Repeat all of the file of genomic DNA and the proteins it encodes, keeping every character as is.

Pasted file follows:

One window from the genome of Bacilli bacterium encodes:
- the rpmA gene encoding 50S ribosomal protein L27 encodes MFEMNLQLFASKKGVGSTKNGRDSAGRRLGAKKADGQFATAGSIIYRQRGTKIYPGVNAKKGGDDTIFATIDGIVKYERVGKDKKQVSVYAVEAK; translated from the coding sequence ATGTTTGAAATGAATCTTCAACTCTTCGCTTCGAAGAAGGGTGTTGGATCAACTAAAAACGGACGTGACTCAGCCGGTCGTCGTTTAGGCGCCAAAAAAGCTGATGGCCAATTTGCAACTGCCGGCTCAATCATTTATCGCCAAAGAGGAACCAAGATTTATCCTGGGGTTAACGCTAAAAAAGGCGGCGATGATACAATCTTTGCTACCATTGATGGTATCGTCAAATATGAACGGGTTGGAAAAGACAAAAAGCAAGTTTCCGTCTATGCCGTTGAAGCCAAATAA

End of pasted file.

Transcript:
One window from the genome of Bacilli bacterium encodes:
- the rpmA gene encoding 50S ribosomal protein L27 encodes MFEMNLQLFASKKGVGSTKNGRDSAGRRLGAKKADGQFATAGSIIYRQRGTKIYPGVNAKKGGDDTIFATIDGIVKYERVGKDKKQVSVYAVEAK; translated from the coding sequence ATGTTTGAAATGAATCTTCAACTCTTCGCTTCGAAGAAGGGTGTTGGATCAACTAAAAACGGACGTGACTCAGCCGGTCGTCGTTTAGGCGCCAAAAAAGCTGATGGCCAATTTGCAACTGCCGGCTCAATCATTTATCGCCAAAGAGGAACCAAGATTTATCCTGGGGTTAACGCTAAAAAAGGCGGCGATGATACAATCTTTGCTACCATTGATGGTATCGTCAAATATGAACGGGTTGGAAAAGACAAAAAGCAAGTTTCCGTCTATGCCGTTGAAGCCAAATAA